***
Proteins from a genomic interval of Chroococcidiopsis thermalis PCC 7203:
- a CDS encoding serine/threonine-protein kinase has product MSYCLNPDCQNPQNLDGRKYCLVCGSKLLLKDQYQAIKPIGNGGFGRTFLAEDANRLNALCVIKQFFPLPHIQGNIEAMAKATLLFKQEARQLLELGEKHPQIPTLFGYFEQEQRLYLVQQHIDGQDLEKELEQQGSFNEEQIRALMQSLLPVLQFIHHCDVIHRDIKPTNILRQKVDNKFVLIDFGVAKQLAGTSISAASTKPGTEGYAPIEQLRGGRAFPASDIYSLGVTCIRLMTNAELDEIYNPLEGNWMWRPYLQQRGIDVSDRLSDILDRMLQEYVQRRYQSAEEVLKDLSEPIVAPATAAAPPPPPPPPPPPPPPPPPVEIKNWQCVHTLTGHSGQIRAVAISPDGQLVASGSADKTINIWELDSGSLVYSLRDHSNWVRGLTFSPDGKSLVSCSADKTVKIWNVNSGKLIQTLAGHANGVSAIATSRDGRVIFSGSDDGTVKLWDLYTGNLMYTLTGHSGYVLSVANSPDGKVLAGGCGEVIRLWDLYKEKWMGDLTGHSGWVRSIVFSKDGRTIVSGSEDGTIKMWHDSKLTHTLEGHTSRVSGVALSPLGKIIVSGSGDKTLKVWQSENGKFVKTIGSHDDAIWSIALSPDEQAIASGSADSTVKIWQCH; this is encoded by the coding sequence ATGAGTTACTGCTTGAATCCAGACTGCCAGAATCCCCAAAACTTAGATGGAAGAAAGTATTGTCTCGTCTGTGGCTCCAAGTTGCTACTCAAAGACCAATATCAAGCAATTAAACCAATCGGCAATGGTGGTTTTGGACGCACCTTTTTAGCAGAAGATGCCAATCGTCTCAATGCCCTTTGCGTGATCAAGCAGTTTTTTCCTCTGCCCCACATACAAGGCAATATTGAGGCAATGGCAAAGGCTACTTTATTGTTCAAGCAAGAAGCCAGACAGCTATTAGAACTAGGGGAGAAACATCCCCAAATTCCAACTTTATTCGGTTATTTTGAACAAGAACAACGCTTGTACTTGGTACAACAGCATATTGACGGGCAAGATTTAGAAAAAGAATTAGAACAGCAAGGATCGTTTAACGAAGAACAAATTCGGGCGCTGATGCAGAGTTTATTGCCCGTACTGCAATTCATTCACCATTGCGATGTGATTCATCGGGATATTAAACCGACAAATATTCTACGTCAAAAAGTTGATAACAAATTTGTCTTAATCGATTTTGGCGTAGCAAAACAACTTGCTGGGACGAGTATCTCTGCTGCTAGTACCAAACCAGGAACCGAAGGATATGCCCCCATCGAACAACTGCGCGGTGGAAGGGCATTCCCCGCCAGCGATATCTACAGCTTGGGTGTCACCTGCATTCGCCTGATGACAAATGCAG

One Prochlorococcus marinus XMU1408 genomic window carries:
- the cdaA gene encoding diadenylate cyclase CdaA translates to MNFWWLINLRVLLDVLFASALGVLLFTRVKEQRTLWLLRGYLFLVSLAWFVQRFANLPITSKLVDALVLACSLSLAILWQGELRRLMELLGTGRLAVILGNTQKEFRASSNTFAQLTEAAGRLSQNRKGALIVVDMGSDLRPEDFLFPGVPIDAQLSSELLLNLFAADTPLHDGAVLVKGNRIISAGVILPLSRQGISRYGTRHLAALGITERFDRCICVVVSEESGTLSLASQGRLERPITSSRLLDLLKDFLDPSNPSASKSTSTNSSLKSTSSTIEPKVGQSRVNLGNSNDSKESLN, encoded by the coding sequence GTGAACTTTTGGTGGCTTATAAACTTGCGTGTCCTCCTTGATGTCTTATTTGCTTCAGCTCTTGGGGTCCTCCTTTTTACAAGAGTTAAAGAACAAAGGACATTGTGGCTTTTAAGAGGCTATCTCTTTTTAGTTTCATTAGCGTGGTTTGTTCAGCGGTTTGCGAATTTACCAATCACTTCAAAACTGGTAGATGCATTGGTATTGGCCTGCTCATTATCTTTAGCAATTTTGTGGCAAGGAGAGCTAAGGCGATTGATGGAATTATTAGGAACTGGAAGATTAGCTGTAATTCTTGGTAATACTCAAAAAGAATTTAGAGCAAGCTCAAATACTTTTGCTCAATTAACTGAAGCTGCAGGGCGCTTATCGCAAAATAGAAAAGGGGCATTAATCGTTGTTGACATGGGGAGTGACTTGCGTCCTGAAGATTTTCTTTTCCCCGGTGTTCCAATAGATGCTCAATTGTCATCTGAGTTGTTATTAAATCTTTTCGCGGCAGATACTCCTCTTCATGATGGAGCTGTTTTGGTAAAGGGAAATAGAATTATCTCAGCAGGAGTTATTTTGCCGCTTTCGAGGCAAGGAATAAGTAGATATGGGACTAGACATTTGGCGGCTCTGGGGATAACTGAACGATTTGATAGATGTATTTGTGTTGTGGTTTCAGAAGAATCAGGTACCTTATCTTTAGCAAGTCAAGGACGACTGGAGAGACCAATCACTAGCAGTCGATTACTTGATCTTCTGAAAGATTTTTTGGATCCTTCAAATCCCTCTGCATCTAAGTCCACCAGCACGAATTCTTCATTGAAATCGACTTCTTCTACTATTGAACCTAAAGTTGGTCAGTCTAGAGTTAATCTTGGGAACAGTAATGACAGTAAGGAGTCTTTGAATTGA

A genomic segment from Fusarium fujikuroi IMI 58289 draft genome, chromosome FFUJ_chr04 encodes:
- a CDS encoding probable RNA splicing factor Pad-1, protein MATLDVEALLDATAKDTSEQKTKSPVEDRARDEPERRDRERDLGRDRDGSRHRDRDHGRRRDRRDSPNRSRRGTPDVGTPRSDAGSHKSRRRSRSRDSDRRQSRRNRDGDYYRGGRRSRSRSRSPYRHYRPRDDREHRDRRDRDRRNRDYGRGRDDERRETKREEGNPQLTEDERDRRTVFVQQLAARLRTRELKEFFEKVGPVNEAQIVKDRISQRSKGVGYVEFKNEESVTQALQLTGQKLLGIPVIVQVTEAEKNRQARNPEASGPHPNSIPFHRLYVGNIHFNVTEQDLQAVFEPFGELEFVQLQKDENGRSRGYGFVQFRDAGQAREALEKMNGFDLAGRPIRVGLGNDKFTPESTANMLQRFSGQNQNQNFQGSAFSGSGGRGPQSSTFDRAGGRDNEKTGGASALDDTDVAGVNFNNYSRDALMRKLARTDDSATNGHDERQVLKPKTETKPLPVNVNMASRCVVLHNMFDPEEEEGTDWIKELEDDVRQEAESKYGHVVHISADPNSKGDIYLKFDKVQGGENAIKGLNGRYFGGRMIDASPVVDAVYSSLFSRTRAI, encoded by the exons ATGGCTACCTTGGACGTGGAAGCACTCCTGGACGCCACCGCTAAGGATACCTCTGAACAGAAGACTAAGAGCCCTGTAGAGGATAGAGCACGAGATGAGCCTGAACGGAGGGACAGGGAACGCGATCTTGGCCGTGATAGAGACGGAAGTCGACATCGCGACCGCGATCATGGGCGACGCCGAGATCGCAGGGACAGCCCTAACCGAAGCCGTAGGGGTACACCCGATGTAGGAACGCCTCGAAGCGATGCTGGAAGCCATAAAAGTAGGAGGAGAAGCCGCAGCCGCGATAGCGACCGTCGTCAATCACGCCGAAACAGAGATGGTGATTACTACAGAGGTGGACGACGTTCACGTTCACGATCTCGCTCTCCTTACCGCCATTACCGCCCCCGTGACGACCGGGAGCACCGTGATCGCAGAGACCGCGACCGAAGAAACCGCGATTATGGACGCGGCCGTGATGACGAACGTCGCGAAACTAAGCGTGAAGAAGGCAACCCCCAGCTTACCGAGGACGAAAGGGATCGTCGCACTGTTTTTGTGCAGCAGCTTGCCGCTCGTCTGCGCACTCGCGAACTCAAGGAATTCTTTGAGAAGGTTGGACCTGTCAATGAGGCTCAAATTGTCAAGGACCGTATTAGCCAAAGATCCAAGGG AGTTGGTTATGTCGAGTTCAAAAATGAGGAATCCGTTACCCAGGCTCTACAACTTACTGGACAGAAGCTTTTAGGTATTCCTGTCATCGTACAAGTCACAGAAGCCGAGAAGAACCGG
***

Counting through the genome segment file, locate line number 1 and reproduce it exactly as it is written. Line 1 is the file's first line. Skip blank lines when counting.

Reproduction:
Proteins from a genomic interval of Chroococcidiopsis thermalis PCC 7203: